Faculty travel to Guatemala to celebrate, hone partnerships

September 12, 2022

A group of faculty members in Guatemala

A group of Quinnipiac faculty recently traveled to Guatemala in a continued partnership defined by academic and civic engagement.

Director of Global Learning, Department of Cultural and Global Engagement Erin Sabato; Director of International Student Services Sarah Driscoll; Associate Director of Global Public Health and Experiential Learning Amy Bellman Davis; Associate Professor of Medical Sciences and Director of Anatomy Maureen Helgren; and Professor of Biological Sciences and Academic Coordinator of Experiential Learning Courtney McGinnis visited Guatemala to connect with current partners and explore new development opportunities.

The visit coincided with the 30th anniversary of Rigoberta Menchú Tum’s recognition as a Nobel Peace Prize Laureate. Menchu is the only indigenous woman to receive the honor, said Sabato.

Quinnipiac works with her Fundación Rigoberta Menchú Tum, and faculty were invited to the presidential palace to celebrate Menchu and her important work promoting civil rights in her country and across the world.

“It speaks to the depth of this partnership that we are seen as allies. When Menchu spoke of the work she does, she said how it is dependent on allies, strategic partners and folks who stand in solidarity with the next generation of learners and educators. As she was speaking, she said that Quinnipiac represents both,” said Sabato.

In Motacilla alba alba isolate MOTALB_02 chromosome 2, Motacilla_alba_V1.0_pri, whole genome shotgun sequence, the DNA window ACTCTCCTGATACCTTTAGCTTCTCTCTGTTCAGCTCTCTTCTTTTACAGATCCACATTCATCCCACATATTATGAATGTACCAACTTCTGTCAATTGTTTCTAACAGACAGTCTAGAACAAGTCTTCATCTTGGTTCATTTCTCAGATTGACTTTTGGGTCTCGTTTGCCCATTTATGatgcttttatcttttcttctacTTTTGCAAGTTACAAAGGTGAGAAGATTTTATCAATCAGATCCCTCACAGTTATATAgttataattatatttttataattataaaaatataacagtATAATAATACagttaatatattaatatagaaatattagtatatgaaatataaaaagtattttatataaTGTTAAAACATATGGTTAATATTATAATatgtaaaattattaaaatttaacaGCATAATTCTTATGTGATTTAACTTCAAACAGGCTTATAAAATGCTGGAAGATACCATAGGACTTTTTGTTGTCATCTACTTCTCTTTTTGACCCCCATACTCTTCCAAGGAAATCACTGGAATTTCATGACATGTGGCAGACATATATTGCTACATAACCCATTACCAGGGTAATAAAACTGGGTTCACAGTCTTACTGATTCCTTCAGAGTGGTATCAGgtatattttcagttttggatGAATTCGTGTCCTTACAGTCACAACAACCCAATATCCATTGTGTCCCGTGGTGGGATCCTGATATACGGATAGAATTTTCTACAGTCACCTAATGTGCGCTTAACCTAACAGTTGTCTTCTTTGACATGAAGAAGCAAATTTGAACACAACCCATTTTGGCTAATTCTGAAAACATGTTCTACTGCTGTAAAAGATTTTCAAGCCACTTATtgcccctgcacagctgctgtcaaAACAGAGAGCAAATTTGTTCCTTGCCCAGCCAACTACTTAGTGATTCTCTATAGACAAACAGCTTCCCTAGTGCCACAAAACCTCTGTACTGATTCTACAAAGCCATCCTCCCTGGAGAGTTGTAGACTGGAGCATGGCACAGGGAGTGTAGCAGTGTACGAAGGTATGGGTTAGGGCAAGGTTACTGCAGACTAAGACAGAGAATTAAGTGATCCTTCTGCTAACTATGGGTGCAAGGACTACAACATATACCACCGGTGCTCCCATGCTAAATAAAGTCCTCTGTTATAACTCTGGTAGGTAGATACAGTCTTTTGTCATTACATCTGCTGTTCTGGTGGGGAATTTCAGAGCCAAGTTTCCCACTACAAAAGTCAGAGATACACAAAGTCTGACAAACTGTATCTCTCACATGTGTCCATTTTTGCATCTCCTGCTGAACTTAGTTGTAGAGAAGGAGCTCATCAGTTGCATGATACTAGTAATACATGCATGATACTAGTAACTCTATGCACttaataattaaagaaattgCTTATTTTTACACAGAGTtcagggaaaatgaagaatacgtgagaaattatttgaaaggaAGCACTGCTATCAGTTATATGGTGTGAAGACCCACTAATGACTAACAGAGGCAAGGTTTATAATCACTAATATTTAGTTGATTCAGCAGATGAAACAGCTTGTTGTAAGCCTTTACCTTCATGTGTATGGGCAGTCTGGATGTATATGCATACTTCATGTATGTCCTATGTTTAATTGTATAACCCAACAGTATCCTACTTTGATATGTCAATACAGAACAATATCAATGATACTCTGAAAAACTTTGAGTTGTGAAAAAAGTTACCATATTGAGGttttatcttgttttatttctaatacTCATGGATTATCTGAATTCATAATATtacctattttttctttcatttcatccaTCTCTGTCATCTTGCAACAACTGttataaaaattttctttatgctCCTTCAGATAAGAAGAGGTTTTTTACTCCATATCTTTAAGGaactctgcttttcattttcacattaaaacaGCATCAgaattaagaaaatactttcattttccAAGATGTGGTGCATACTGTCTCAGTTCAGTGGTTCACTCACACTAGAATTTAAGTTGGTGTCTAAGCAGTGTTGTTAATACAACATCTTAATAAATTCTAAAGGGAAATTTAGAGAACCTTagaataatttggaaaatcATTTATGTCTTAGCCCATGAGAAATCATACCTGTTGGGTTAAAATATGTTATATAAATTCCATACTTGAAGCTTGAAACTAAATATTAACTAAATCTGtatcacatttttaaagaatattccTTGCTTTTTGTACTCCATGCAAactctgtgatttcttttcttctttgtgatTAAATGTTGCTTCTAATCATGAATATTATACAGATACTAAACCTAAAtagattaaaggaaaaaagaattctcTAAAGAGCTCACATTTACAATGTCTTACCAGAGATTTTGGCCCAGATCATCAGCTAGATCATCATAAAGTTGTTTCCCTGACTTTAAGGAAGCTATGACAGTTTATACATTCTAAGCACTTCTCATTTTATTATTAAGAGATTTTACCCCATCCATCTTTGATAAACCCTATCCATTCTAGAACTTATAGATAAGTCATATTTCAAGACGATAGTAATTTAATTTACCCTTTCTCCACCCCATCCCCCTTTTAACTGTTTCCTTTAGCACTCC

The university began a collaboration with the Fundación Rigoberta Menchú Tum and its school in 2008.

“We work to be strong partners of the work they’re doing, educating students and teaching them about what the foundation does, exploring the global challenges that Guatemalans and others are confronting,” she said.  “Together we are equipping students with tools to be leaders that impact and change in a positive way.”

Quinnipiac also partners with the Centro Educativo Pavarotti, a Guatemalan junior high school.

“There is a three-prong approach to our work in Guatemala: Encouraging civic engagements and participation through political advocacy and helping citizens learn about rights and registering to vote; human rights; and education,” said Sabato. “The education arm is facilitated by the Pavarotti educational center. We travel to Guatemala with physical occupational therapy students; there is an educational solidarity program made up of all majors, including law and biology students.”

Quinnipiac faculty also attended a women’s United Nations meeting and met with William Popp, the American Ambassador to Guatemala.

Though travel was stunted during the COVID-19 pandemic, Sabato said the partnership between Quinnipiac and Guatemalan entities was further solidified in the past few years.

“With these organizations, we were more committed than ever. We collaborated to find very clear strategies and to work together. Our communication improved, as when we couldn’t physically be together, we had to refocus our goals a bit,” said Sabato. “We have a path to how we’re moving forward together, goals for how we can educate ourselves, commit to lifelong learning and work together to improve our societies.“

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